What is Froehlich syndrome?
Froehlich syndrome is a constellation of endocrine abnormalities believed to result from damage to the hypothalamus, a part of the brain where certain functions such as sleep cycles and body temperature are regulated.
How common is Froehlich syndrome?
This syndrome appears to affect males mostly. Please discuss with your doctor for further information.
What are the symptoms of Froehlich syndrome?
Froehlich syndrome is a rarely encountered condition that occurs mainly in males and is characterized by obesity, small testes, and a delay in the onset of puberty. Development of secondary sexual characteristics and physical growth is also delayed. Children with this syndrome tend to be short in stature. They may have malformed or undersized fingernails, and headaches are common. Some children with Froehlich syndrome may develop mental retardation, difficulties with vision, and in rare cases diabetes mellitus. (For more information on this disorder, choose “Diabetes” as your search term in the Rare Disease Database.)
Other symptoms of the syndrome may include excessive thirst (polydipsia), excessive urination (polyuria), and very delicate skin.
There may be some symptoms not listed above. If you have any concerns about a symptom, please consult your doctor.
When should I see my doctor?
If you have any signs or symptoms listed above or have any questions, please consult with your doctor. Everyone’s body acts differently. It is always best to discuss with your doctor what is best for your situation.
What causes Froehlich syndrome?
Froehlich syndrome appears to be acquired while certain other disorders that resemble it, such as Prader-Willi syndrome, are genetic.
Froehlich syndrome is usually the result of lesions in the hypothalamic gland, the endocrine gland that produces substances that stimulate the pituitary and regulate the appetite. In some cases of Froehlich syndrome, the front portion (anterior) of the pituitary gland fails to secrete the hormones that are necessary for the onset of normal puberty. A diseased area (lesion) in the hypothalamus or pituitary is the usual cause of the syndrome. A tumor of the pituitary that is frequently the cause of damage to the hypothalamus in children and adolescents is an expanding hollow (cystic) lesion (craniopharyngioma).
Inflammation from an infection such as tuberculosis or an acute inflammation of the brain (encephalitis) are other injuries that may be responsible for the lesion and, hence, the condition.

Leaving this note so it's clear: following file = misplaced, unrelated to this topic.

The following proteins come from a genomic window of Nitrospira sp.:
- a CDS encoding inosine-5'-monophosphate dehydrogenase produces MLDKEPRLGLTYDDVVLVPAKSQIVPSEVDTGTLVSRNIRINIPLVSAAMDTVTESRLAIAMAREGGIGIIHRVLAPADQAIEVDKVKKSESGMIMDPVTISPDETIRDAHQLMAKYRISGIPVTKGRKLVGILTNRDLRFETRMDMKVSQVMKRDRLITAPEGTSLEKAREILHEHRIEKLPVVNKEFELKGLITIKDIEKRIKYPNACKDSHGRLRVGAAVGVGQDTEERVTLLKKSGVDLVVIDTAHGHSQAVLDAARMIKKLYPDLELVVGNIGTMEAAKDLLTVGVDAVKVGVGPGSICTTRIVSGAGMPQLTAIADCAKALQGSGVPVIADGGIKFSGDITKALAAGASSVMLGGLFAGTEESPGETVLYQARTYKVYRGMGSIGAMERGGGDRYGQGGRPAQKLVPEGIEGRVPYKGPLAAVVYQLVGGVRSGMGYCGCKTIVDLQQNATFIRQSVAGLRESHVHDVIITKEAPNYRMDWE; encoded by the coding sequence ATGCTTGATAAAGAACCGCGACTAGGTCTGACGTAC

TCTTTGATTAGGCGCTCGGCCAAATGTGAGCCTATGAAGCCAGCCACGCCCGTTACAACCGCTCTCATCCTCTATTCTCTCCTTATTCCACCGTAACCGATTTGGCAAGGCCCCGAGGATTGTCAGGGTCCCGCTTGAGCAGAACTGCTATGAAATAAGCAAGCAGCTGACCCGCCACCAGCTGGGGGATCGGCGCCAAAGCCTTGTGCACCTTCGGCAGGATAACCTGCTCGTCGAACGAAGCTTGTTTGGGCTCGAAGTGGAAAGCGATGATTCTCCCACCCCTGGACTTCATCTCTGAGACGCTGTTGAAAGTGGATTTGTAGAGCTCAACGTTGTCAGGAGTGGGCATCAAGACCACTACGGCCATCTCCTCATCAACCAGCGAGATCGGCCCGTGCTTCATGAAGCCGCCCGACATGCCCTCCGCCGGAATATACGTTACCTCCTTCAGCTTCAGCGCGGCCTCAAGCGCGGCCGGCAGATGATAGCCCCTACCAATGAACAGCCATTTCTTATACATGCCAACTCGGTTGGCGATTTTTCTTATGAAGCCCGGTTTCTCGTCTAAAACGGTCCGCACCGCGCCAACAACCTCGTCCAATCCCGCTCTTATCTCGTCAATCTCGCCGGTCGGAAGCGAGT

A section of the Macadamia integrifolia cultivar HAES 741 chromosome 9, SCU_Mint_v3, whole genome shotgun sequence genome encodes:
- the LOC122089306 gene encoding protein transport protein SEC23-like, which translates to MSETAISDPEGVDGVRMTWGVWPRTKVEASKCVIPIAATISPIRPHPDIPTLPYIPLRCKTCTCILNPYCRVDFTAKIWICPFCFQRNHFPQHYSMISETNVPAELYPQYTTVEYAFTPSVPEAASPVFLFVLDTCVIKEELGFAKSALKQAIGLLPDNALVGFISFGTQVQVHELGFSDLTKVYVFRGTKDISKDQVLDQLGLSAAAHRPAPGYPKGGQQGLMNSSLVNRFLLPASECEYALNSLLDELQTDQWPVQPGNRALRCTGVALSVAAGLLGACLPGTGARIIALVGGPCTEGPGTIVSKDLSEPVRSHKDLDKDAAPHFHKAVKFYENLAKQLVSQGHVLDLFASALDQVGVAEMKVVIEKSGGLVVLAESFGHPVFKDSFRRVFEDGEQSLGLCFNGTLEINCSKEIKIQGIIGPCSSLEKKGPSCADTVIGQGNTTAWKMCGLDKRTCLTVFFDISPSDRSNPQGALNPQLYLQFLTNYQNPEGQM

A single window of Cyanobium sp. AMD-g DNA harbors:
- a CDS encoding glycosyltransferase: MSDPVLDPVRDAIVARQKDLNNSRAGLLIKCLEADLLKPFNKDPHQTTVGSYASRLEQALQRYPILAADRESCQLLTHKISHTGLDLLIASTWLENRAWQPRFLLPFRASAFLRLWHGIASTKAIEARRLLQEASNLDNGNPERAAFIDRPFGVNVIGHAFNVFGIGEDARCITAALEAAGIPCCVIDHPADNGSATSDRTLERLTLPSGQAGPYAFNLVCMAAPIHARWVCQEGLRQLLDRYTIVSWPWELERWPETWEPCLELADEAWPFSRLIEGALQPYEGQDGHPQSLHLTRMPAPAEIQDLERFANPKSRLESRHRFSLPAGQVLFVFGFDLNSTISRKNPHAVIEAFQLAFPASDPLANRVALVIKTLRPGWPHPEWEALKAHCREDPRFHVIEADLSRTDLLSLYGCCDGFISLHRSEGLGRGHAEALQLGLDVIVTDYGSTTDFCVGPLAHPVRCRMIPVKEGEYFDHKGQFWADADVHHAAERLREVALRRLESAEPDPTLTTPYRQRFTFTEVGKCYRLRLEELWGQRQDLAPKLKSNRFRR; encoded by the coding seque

What increases my risk for Froehlich syndrome?
Froehlich syndrome is a very rare condition that affects more males than females.
Diagnosis & treatment
The information provided is not a substitute for any medical advice. ALWAYS consult with your doctor for more information.
How is Froehlich syndrome diagnosed?
Laboratory analysis of the urine from children with Froehlich syndrome typically reveals low levels of pituitary hormones, and that finding may suggest the presence of a lesion on the pituitary. Additional tests are needed before a definite diagnosis of Froehlich syndrome may be made.
How is Froehlich syndrome treated?
Pituitary extracts may be administered to replace the missing hormones (hormonal replacement therapy) in patients with Froehlich syndrome. Tumors of the hypothalamus should be surgically removed if possible. Appetite may be very difficult to manage, although weight control depends on this.
Neurosurgeons in Russia have reported good results in the treatment of Froehlich syndrome by means of relatively new stereotactic-planning (3-dimensional) of a transnasal surgical procedure to remove small tumors in the pituitary gland. Because the number of patients involved was small, much more study of this procedure is needed to determine its safety and usefulness in treating individuals affected by Froehlich syndrome.
Lifestyle changes & home remedies
What are some lifestyle changes or home remedies that can help me manage Froehlich syndrome?
If you have any questions, please consult with your doctor to better understand the best solution for you.
Hello Health Group does not provide medical advice, diagnosis or treatment.
Review Date: January 28, 2018 | Last Modified: December 8, 2019
Froelich’s Syndrome https://rarediseases.org/rare-diseases/froelichs-syndrome/ Accessed January 23, 2018
Froelich's Syndrome https://www.webmd.com/children/froelichs-syndrome Accessed January 23, 2018